Lessons for Students from the Garden: Part 1

The following 'Lessons from the Garden' can be used as tools for reflection before taking steps into new transition phases.

By Justina Thompson — January 4, 2023


Lessons for Students from the Garden: Part 1

There are many lessons to be learned from nature and its many ecosystems. Thinking about the root systems thriving in the soil and beyond, reflections can help guide us through life, especially college. As a new journey based on knowledge and transition, college can offer a lot but also take a lot out of us. Having grounding 'pocket parables' to refer to in times of change can provide something firm to stand on in times of need. The following 'Lessons from the Garden' can be used as tools for reflection before taking steps into new transition phases. Those moments of pause allow for intention to fuel the next step forward.

"The day you plant the seed is not the day you eat the fruit."

Some crops can take up to 10 months to grow fully to maturity. At our farm, we just had an abundant December harvest of ginger from our greenhouse, which was planted back in March! The browning on the leaves signals harvest, and we had to wait patiently for the leaves to turn color. But during this time, we couldn't just wait and watch. We had to ensure it was regularly watered, nurtured with the right nutrients, and kept at a consistent temperature.

This lesson can be translated to the college experience when considering the growth that may happen over the course of a semester. We start the semester with goals, schedules, and plans and won't know the end outcome until months later when the semester ends. But in between, if we don't study, read, and engage with the class content in other ways, we won't see the rules we planned for at the beginning of the term. Sometimes, this even means playing a long game.

"Allow yourself to flow through the seasons."

Transition through seasons at an urban farm are key points of focus. In nature, there is talk about the magic that happens at the edges and boundaries; this is one perfect example. Seasons are not set by rigid boundaries, although we can intentionally honor equinoxes and new moon phases through land-based rituals.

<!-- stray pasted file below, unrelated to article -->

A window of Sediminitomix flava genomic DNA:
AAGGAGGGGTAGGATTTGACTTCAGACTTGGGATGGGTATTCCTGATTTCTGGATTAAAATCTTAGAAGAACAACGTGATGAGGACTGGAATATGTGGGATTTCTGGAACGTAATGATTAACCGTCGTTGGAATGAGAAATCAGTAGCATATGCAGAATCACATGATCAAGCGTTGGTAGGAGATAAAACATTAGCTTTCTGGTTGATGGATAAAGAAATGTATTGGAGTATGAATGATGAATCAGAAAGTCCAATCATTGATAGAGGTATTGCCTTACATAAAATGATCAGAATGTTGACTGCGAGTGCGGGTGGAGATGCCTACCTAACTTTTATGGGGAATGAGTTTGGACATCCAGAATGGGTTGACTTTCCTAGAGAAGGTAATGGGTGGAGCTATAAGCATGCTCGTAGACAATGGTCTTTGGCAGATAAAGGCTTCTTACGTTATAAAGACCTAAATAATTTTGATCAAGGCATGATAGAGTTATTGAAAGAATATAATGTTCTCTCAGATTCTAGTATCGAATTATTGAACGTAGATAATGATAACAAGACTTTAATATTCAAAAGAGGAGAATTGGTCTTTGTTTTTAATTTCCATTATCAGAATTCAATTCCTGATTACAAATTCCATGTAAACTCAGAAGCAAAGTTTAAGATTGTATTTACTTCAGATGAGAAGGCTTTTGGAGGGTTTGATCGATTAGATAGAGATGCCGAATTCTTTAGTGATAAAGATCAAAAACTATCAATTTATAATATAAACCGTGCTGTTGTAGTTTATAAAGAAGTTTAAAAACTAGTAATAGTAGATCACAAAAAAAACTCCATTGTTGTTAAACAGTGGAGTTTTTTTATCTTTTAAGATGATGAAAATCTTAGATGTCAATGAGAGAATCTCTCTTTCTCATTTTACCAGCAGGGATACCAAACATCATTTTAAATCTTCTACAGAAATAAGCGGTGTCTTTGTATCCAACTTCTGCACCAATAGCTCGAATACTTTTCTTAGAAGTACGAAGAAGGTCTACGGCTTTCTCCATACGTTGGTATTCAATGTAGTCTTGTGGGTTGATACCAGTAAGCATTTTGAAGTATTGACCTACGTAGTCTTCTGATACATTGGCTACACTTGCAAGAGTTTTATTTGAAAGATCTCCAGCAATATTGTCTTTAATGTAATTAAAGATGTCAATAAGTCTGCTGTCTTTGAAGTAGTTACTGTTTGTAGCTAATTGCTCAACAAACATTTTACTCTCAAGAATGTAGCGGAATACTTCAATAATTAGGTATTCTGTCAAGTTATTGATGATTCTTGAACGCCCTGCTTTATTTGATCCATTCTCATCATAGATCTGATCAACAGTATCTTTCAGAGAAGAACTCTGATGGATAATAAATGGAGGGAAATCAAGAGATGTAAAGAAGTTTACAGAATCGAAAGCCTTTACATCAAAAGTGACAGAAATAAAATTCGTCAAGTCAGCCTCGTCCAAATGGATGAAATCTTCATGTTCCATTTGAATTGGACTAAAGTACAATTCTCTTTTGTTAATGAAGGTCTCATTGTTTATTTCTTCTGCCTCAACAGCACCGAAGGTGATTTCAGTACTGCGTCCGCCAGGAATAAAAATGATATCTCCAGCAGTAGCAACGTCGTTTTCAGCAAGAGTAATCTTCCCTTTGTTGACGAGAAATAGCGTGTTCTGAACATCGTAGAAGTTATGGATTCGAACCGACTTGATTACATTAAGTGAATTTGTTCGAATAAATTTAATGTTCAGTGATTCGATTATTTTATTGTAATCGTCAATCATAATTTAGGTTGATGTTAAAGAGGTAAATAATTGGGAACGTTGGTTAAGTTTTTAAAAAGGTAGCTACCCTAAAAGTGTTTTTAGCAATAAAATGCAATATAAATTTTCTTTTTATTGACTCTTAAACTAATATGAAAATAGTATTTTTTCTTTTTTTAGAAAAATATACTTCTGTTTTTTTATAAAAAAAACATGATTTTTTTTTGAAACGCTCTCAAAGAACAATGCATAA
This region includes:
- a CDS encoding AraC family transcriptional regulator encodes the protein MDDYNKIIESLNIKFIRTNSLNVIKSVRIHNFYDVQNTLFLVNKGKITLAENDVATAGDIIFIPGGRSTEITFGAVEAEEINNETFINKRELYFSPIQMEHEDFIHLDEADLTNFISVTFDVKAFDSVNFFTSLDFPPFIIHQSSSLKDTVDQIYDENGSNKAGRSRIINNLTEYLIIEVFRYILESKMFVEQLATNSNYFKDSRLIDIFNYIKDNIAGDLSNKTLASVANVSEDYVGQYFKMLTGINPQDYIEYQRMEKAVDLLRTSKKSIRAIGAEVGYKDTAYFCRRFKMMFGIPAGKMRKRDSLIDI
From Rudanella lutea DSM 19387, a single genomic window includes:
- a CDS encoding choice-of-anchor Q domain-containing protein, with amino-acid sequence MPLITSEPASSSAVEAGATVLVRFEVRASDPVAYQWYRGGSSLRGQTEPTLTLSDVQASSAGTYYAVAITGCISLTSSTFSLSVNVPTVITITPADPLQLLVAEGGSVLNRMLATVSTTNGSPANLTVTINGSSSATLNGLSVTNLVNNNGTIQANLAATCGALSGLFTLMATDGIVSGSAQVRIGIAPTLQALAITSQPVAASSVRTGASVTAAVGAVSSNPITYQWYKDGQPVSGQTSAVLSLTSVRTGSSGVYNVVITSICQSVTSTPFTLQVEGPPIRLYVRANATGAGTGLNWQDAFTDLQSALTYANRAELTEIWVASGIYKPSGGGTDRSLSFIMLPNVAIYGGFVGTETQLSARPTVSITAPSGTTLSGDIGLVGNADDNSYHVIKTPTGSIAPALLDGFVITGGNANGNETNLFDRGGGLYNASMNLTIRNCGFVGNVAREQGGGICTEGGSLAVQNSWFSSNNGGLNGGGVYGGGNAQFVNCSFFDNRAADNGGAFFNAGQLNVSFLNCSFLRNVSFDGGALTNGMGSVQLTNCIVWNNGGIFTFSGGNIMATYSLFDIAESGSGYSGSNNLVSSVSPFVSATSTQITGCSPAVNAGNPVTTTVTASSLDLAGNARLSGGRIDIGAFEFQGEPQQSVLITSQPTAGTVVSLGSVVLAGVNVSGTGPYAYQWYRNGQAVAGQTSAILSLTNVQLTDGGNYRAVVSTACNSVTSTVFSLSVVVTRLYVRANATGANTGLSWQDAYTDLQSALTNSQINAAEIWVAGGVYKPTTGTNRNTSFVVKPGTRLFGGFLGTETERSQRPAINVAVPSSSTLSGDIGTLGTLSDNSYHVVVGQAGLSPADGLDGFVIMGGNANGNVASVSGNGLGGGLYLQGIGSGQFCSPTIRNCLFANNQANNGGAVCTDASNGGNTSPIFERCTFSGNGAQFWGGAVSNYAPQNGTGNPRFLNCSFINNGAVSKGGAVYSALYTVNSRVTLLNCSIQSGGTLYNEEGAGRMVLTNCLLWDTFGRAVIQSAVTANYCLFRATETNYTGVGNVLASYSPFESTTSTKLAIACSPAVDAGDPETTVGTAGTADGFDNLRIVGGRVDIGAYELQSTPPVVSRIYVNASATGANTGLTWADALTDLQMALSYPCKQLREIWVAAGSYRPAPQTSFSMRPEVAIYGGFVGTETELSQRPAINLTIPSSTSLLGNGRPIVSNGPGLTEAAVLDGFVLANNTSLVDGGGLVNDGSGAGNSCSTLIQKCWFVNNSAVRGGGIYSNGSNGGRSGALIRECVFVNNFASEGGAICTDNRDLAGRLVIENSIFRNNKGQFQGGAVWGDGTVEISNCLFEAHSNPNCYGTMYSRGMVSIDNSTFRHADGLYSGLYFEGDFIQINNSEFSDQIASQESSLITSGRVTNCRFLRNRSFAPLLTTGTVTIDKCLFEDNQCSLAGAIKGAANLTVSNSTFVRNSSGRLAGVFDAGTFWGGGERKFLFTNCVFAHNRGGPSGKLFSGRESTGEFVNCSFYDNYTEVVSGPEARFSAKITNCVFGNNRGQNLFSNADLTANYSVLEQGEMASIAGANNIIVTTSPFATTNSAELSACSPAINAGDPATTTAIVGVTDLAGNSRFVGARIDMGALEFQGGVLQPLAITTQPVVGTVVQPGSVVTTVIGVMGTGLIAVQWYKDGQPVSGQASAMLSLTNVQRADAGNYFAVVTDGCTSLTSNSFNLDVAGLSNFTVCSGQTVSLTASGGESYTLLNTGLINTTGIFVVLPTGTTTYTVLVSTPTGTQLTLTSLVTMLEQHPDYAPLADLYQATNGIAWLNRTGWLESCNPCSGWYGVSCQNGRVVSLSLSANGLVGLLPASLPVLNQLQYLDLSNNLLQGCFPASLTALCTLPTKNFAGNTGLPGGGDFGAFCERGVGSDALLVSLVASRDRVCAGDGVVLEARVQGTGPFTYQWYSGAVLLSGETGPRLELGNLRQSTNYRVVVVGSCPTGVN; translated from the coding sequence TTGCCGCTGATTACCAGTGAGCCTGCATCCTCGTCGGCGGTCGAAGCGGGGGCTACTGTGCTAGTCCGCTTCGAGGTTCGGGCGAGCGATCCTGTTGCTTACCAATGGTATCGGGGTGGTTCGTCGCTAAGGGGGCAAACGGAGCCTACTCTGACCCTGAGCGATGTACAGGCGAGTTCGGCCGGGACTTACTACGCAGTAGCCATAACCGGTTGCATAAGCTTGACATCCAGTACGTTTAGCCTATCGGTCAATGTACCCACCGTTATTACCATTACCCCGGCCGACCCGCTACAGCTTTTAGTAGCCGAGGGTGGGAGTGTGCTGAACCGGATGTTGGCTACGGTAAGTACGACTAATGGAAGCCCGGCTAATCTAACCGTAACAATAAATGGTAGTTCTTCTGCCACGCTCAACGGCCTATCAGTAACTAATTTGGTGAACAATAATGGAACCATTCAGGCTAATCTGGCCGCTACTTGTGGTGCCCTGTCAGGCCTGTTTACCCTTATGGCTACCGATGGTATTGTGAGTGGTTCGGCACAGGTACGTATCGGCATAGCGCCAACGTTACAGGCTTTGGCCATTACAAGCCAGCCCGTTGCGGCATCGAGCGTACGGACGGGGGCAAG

An intuitive sense is used to know when it's time to close out a bed for the season. It may be three weeks into Fall, but if the leaves are still healthy on the pepper plants and new fruits are being produced, the summer crop can continue into the Fall, even if only for a little while. This flow through the seasons reminds us that transition doesn't have to be so prescribed and that the space of new becomings can bring gifts of its own. What might it look like to take finals season as a time of transition? Instead of inducing stress around how many chapters we can reread and how many times we can run through flashcards, use this time to reevaluate our relationship with knowledge exchange and rest! That lens puts less emphasis on the number or letter grade you receive at the end of the course but on what the journey was able to teach along the way. If you are searching for guidelines on what different seasons can offer you, check out what the agricultural lens offers below:

  • The Winter season is about rest and cover-although you can grow in the Winter season, farmers often use this to give the land (and their bodies) rest for the year in preparation for a fruitful and rejuvenated upcoming season. As Winter comes closer to Spring, this season is also used for reflection and planning, utilizing the lessons and medicines from the past season to apply to the future.